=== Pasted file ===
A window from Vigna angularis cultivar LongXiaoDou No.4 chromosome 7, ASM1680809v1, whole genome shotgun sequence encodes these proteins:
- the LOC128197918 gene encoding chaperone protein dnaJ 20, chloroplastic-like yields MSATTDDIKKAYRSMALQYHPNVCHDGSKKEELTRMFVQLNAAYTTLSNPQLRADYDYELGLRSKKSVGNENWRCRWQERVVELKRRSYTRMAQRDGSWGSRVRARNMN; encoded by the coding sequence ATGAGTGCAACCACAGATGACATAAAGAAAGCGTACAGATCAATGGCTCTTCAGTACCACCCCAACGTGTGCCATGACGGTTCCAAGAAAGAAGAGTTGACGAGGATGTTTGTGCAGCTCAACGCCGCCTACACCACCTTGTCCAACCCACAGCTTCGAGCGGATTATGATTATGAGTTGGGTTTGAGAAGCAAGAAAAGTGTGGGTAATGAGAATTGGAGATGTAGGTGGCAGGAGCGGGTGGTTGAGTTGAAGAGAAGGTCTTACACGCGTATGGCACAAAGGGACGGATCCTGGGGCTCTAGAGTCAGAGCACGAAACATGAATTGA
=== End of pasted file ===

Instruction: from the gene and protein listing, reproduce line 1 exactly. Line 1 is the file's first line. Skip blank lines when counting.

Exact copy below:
A window from Vigna angularis cultivar LongXiaoDou No.4 chromosome 7, ASM1680809v1, whole genome shotgun sequence encodes these proteins: